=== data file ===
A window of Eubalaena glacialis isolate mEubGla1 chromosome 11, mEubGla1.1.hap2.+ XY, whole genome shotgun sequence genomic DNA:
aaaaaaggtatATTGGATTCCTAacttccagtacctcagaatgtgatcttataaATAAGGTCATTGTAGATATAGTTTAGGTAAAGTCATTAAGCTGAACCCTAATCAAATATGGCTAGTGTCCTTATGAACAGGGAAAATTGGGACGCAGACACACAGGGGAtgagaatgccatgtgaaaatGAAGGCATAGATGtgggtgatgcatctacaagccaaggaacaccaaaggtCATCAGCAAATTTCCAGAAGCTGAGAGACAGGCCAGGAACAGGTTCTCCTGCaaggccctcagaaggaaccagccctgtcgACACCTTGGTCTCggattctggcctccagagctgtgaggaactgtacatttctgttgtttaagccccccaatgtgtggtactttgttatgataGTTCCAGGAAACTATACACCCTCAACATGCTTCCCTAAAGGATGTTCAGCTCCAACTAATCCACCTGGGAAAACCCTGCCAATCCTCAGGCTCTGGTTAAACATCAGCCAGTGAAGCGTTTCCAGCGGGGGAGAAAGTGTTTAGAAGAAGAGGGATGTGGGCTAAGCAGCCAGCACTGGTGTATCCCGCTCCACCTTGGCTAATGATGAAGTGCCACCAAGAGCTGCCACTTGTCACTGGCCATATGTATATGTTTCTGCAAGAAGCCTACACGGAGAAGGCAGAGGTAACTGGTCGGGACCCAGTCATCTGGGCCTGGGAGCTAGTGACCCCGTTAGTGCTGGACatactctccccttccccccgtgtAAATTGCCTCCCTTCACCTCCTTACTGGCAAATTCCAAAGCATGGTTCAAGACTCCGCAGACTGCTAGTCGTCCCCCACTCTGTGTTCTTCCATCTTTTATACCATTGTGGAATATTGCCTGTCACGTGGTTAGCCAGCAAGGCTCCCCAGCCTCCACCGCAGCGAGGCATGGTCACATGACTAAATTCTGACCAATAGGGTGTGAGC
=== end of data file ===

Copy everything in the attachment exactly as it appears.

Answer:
A window of Eubalaena glacialis isolate mEubGla1 chromosome 11, mEubGla1.1.hap2.+ XY, whole genome shotgun sequence genomic DNA:
aaaaaaggtatATTGGATTCCTAacttccagtacctcagaatgtgatcttataaATAAGGTCATTGTAGATATAGTTTAGGTAAAGTCATTAAGCTGAACCCTAATCAAATATGGCTAGTGTCCTTATGAACAGGGAAAATTGGGACGCAGACACACAGGGGAtgagaatgccatgtgaaaatGAAGGCATAGATGtgggtgatgcatctacaagccaaggaacaccaaaggtCATCAGCAAATTTCCAGAAGCTGAGAGACAGGCCAGGAACAGGTTCTCCTGCaaggccctcagaaggaaccagccctgtcgACACCTTGGTCTCggattctggcctccagagctgtgaggaactgtacatttctgttgtttaagccccccaatgtgtggtactttgttatgataGTTCCAGGAAACTATACACCCTCAACATGCTTCCCTAAAGGATGTTCAGCTCCAACTAATCCACCTGGGAAAACCCTGCCAATCCTCAGGCTCTGGTTAAACATCAGCCAGTGAAGCGTTTCCAGCGGGGGAGAAAGTGTTTAGAAGAAGAGGGATGTGGGCTAAGCAGCCAGCACTGGTGTATCCCGCTCCACCTTGGCTAATGATGAAGTGCCACCAAGAGCTGCCACTTGTCACTGGCCATATGTATATGTTTCTGCAAGAAGCCTACACGGAGAAGGCAGAGGTAACTGGTCGGGACCCAGTCATCTGGGCCTGGGAGCTAGTGACCCCGTTAGTGCTGGACatactctccccttccccccgtgtAAATTGCCTCCCTTCACCTCCTTACTGGCAAATTCCAAAGCATGGTTCAAGACTCCGCAGACTGCTAGTCGTCCCCCACTCTGTGTTCTTCCATCTTTTATACCATTGTGGAATATTGCCTGTCACGTGGTTAGCCAGCAAGGCTCCCCAGCCTCCACCGCAGCGAGGCATGGTCACATGACTAAATTCTGACCAATAGGGTGTGAGC